Cherries have a relatively low caloric content, but they have significant amounts of bioactive components including.
✅ Vitamin C
Cherries are grouped in two types – sweet and tart.
Most sweet cherries are consumed fresh. About 20 to 25 percent of sweet cherries are canned, frozen, dried, brined or juiced. That contrasts to tart cherries, majority of which (97%) are processed primarily for cooking.
According to the British Diabetes Association, a small portion can be consumed by diabetics which are 14 cherries – about the same as 2 kiwis, 7 strawberries or 3 apricots. Since different people have different tolerance to carbohydrates, keeping your blood sugar levels in check is very important for Diabetics, before and after trying cherries for the first time.
Carb content of Cherries
1) Fresh Cherries – ½ cup should not be a problem for Diabetics.
1 cup sweet cherries has about 25gm carbs = 6 teaspoons of sugar.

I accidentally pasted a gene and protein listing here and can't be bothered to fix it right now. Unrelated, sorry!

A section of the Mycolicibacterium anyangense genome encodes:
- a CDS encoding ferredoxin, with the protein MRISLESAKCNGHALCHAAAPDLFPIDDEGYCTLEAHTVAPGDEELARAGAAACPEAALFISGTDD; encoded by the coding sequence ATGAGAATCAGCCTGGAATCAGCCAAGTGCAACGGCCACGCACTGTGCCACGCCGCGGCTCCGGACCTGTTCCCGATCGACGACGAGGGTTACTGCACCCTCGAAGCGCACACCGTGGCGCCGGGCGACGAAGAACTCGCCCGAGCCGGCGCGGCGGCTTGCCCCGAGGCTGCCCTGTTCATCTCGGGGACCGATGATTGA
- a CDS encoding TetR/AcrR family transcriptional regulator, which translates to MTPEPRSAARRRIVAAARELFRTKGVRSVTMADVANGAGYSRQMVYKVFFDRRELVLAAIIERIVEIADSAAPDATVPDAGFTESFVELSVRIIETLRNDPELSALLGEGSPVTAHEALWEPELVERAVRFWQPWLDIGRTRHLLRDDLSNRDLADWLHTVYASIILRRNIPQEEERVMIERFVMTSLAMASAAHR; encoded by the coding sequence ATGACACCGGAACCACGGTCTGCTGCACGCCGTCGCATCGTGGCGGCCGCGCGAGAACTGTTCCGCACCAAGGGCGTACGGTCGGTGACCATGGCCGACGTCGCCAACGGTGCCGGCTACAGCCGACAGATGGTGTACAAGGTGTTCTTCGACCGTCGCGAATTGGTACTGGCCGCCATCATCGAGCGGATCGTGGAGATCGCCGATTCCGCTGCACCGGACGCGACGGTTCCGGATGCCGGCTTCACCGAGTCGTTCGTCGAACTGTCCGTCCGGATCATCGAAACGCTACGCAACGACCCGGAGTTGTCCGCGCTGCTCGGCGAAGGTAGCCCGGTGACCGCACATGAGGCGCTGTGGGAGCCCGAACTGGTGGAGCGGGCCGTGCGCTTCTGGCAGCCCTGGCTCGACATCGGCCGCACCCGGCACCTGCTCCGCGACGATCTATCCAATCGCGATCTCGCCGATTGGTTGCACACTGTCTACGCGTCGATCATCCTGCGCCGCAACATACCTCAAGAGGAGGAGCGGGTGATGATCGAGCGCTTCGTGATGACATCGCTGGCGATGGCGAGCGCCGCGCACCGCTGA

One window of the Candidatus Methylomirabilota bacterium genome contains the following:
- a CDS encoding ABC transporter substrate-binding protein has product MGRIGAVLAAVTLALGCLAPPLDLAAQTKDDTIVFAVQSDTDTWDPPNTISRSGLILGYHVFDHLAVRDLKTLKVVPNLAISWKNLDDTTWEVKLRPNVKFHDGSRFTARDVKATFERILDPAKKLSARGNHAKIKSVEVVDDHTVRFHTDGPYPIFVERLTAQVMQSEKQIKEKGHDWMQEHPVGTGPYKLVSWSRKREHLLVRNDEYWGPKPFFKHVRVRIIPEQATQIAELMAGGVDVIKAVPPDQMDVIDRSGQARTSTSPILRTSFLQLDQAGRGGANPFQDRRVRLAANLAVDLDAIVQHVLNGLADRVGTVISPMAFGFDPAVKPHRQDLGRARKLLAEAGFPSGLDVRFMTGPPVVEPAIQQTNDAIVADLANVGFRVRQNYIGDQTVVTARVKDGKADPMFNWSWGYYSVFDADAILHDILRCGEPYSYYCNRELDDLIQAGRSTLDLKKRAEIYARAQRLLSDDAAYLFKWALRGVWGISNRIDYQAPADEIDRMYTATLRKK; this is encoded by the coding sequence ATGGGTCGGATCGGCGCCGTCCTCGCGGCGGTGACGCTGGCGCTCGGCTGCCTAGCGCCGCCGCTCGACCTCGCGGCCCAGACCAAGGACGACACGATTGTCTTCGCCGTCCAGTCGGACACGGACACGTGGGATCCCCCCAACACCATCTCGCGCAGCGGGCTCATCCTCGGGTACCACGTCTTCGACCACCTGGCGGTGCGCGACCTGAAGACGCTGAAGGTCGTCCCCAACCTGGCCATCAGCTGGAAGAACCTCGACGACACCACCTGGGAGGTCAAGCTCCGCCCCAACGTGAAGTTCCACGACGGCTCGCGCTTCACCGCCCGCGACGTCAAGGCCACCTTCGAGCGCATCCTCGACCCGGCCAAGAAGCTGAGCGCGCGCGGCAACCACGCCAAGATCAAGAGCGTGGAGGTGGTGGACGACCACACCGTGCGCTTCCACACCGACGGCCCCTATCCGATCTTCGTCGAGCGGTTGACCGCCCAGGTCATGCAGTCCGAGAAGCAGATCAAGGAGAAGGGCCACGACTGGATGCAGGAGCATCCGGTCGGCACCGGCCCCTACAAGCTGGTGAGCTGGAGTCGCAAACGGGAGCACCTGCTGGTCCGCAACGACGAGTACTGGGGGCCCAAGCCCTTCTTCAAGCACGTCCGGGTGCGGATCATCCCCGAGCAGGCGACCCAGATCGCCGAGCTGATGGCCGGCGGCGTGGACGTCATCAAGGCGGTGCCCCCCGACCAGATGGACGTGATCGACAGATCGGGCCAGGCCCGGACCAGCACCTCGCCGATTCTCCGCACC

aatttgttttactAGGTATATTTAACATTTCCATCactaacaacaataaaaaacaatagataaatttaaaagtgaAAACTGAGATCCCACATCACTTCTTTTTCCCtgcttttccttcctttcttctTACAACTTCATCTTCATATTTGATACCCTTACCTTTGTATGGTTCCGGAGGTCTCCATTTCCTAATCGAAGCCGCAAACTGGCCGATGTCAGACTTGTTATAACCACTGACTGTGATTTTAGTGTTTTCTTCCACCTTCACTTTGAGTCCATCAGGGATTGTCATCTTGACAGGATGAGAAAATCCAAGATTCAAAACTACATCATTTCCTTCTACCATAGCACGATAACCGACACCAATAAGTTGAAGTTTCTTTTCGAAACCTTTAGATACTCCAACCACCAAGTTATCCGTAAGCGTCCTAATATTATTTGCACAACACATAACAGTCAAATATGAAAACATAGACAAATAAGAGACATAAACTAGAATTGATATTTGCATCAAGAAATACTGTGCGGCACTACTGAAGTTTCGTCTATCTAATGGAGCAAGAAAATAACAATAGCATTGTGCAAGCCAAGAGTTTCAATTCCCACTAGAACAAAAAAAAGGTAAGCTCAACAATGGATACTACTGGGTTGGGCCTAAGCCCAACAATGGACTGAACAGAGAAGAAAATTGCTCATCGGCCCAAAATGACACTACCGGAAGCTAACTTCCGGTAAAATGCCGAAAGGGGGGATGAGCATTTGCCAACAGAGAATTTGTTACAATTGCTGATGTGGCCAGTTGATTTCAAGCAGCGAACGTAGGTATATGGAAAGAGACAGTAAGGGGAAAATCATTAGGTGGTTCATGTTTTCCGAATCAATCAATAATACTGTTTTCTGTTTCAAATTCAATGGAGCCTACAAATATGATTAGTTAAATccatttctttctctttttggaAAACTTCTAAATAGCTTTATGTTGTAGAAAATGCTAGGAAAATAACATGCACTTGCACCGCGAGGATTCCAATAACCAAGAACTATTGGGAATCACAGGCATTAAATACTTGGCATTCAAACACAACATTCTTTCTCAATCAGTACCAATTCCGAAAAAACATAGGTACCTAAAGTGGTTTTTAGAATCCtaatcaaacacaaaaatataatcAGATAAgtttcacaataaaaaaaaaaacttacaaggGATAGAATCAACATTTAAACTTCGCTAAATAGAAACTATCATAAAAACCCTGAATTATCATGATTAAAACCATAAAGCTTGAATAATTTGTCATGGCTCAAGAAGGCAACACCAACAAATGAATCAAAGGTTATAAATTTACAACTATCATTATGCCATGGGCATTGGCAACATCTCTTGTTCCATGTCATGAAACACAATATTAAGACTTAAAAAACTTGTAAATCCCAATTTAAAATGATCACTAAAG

1 cup sour cherries has about 19gm carbs = 5 teaspoons of sugar.
2) Canned Cherries – not recommended
Often packed in juice or syrup those contain a lot of extra sugar.
1 cup canned cherries along with its liquid has about 60gm carbs = 15 teaspoon of sugar.
3) Maraschino Cherries – recommended
A serving of 5 of these cherries contains 11gm carbs = 2.5 teaspoon of sugar.
Glycemic Index of Cherries
✅ Sweet Cherries – 62 (medium – GI food)
✅ Sour Cherries – 22 (low – GI food)
Positive impact on Diabetes
✅ Cherries have a role in healthy glucose regulation
✅ Reduce the risk of diabetes
✅ Also alleviate the adverse risks of diabetes.
✅ Anthocyanins found in cherries are also found in berries (strawberries/mulberries) appear to be targeting insulin sensitivity and have potential to modulate conditions like diabetes.
✅ Polyphenols and Vitamin C promote health by preventing and decreasing inflammation and oxidative stress.
6 -7 Cherries can be added in smoothie also.